What is the Law on 'Abuse of authority' in Wisconsin and What are the Punishments for it?
In every society, there is a juxtaposition of both good things and bad things. Good people live by the side of bad people. This means that there are people who are afraid of committing mistakes. There are also people who are brazen in their attitude and these folks do not hesitate to commit mistakes or even crimes. It is for protecting those who possess a normal attitude and who are afraid of committing mistakes, governments lay down laws by implementing which the courts convict the guilty and punish them. This will deter others from committing crimes. This will help in mending the attitude of these criminals as well.
The USA statute book has several types of laws that include laws on "Abuse of authority." There are Federal laws governing this crime and at the same time, every state has laid down laws also related to "Abuse of authority." Let us now look at Winsconsin state laws on this crime.
Wisconsin laws related to class I felony crimes of misconduct that are committed by abusing authority.
- If a public employee or officer refuses or fails to perform a non-discretionary, mandatory ministerial duty related to his or her employment or office within the stipulated time or in the legally required manner, he or she can be found guilty of having committed a Class I felony.
- Similarly, if the employee or the officer in his or her capacity exceeds his or her lawful authority and takes an action that is legally forbidden in his or her capacity, that is also Class I felony.
- If the employee or the officer does not act, and if by an act of commission or omission, exercises his or her discretionary powers in such a manner that it is inconsistent with his or her employment or office or with the rights of other people, and if his or her intention is to obtain advantages for himself, herself, or for another person, that is considered a Class I felony crime as well.
- If the employee or the officer, in his or her official capacity, intentionally makes a false entry into a record book, an account book, a return, a report, a certificate, or a statement, this act also comes under Class I felony.
- If the employee or the officer, with the intention of misusing his employment or office, accepts any service or duty of value or solicits for the same and if he or she knows that the value is much greater than what is legally fixed, that is also Class I felony.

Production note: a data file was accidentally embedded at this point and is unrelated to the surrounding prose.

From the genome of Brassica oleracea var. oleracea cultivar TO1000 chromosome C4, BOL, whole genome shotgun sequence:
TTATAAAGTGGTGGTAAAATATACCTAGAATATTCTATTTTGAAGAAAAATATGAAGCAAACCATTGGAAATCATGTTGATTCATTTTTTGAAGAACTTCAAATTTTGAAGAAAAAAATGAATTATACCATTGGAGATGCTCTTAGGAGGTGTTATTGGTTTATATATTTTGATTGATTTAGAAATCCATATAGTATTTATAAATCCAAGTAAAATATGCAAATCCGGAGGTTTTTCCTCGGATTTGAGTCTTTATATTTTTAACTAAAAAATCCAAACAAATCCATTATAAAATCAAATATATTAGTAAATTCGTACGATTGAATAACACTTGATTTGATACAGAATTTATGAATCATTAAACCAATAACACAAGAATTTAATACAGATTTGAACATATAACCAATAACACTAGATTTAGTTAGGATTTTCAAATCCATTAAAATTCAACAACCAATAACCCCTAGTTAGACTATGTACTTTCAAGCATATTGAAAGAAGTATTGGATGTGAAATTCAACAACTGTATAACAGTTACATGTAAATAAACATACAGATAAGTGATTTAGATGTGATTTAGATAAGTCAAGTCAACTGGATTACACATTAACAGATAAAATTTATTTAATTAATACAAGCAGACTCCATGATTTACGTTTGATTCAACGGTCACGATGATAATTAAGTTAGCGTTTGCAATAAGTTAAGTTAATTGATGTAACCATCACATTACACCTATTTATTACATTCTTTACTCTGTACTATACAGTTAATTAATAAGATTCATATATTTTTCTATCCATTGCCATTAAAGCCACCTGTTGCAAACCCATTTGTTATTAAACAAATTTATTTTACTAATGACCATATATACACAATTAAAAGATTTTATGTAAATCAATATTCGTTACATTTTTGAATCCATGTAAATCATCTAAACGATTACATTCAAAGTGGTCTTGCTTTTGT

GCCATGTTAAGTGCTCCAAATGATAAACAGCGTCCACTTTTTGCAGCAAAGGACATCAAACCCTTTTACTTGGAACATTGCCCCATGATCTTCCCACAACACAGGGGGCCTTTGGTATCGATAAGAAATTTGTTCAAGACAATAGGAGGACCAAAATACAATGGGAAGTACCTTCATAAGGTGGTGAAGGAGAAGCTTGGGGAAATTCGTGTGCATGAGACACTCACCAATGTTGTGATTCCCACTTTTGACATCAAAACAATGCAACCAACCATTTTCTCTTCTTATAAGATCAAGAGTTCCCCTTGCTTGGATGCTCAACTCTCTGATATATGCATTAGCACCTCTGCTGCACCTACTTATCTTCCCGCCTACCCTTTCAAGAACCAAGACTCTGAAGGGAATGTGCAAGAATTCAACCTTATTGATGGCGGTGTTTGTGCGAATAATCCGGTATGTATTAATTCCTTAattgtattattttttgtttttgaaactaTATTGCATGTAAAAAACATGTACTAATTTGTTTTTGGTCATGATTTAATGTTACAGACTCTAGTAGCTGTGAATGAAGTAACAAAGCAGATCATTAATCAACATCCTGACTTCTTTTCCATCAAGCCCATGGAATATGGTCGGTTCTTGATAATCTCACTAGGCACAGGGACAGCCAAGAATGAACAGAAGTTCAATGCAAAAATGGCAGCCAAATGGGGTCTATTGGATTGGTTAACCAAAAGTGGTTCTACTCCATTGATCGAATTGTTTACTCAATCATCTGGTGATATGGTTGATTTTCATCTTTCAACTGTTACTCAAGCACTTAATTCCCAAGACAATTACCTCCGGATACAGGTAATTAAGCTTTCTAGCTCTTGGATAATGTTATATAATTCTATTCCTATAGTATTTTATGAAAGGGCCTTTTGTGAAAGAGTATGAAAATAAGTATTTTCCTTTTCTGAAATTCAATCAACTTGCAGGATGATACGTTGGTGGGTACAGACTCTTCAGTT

Do Wisconsin Laws Prohibit Private Interest in Public Contracts?
Yes. Wisconsin laws prohibit private interest in public contracts as well. The following are the details.
If an employee or officer, in his or her private capacity, enters into a contract, bids for it, or negotiates the contract and if he or she has a private, direct or indirect pecuniary interest in it, and if the employee or the officer is simultaneously and legally authorized to participate in making of the contract, to perform one or the other official function pertaining to the contract, or to exercise his or her discretion, he or she is guilty of having committed a Class I felony crime.
How do the Wisconsin Laws View the Abuse of Power in the Purchase of Claims?
If a public employee or officer, in his or her capacity, directly, indirectly, and intentionally purchases claims at a value less than their full value or discounts claims of another person against a political subdivision of the state, the state itself, or a public fund, he or she is guilty of having committed a Class I felony crime.
Similarly, if a judicial officer ensures that an action pertaining to a claim or a proceeding upon a claim is brought in a court and if he or she presides such action or such a proceeding upon the claim that is placed with him or her as an attorney or agent for collection, he or she is committing a Class B misdemeanor.
Punishments for the Crime of Abuse of Authority According to Wisconsin Laws
Those who have been convicted of having committed crimes of abuse of authority that come under Class I felony will get punishments of imprisonment in the state prison for a period up to three-and-a-half years, a fine of an amount of $10,000, or both.
Those whom the Wisconsin courts have found guilty of having committed a Class B misdemeanor will attract the punishments of jail term for a period not exceeding 90 days or a fine of an amount up to $1,000, or both.